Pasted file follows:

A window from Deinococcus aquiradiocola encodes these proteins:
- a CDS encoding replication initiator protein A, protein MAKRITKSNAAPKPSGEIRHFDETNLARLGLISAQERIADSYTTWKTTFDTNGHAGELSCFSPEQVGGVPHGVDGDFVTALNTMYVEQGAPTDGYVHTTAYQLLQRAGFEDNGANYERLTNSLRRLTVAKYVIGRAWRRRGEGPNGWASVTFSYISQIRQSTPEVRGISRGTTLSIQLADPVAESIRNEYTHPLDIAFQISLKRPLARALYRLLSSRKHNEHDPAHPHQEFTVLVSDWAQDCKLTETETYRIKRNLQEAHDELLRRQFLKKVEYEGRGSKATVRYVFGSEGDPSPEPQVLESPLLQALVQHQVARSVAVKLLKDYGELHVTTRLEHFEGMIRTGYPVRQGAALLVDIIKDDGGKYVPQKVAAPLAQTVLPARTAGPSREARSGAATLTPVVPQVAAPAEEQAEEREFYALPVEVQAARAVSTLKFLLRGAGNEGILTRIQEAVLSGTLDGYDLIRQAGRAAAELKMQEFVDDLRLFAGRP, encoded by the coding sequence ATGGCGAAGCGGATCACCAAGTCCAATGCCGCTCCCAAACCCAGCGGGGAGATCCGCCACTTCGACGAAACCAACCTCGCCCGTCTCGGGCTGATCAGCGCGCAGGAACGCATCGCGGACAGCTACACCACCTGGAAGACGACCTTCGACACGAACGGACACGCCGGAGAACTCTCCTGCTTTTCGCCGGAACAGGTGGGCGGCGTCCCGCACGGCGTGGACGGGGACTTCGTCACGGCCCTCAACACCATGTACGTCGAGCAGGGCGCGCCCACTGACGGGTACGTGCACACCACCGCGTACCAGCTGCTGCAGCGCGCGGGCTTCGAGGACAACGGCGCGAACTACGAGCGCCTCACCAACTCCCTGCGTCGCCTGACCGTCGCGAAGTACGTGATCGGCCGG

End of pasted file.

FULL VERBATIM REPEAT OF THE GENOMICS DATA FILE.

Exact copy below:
A window from Deinococcus aquiradiocola encodes these proteins:
- a CDS encoding replication initiator protein A, protein MAKRITKSNAAPKPSGEIRHFDETNLARLGLISAQERIADSYTTWKTTFDTNGHAGELSCFSPEQVGGVPHGVDGDFVTALNTMYVEQGAPTDGYVHTTAYQLLQRAGFEDNGANYERLTNSLRRLTVAKYVIGRAWRRRGEGPNGWASVTFSYISQIRQSTPEVRGISRGTTLSIQLADPVAESIRNEYTHPLDIAFQISLKRPLARALYRLLSSRKHNEHDPAHPHQEFTVLVSDWAQDCKLTETETYRIKRNLQEAHDELLRRQFLKKVEYEGRGSKATVRYVFGSEGDPSPEPQVLESPLLQALVQHQVARSVAVKLLKDYGELHVTTRLEHFEGMIRTGYPVRQGAALLVDIIKDDGGKYVPQKVAAPLAQTVLPARTAGPSREARSGAATLTPVVPQVAAPAEEQAEEREFYALPVEVQAARAVSTLKFLLRGAGNEGILTRIQEAVLSGTLDGYDLIRQAGRAAAELKMQEFVDDLRLFAGRP, encoded by the coding sequence ATGGCGAAGCGGATCACCAAGTCCAATGCCGCTCCCAAACCCAGCGGGGAGATCCGCCACTTCGACGAAACCAACCTCGCCCGTCTCGGGCTGATCAGCGCGCAGGAACGCATCGCGGACAGCTACACCACCTGGAAGACGACCTTCGACACGAACGGACACGCCGGAGAACTCTCCTGCTTTTCGCCGGAACAGGTGGGCGGCGTCCCGCACGGCGTGGACGGGGACTTCGTCACGGCCCTCAACACCATGTACGTCGAGCAGGGCGCGCCCACTGACGGGTACGTGCACACCACCGCGTACCAGCTGCTGCAGCGCGCGGGCTTCGAGGACAACGGCGCGAACTACGAGCGCCTCACCAACTCCCTGCGTCGCCTGACCGTCGCGAAGTACGTGATCGGCCGG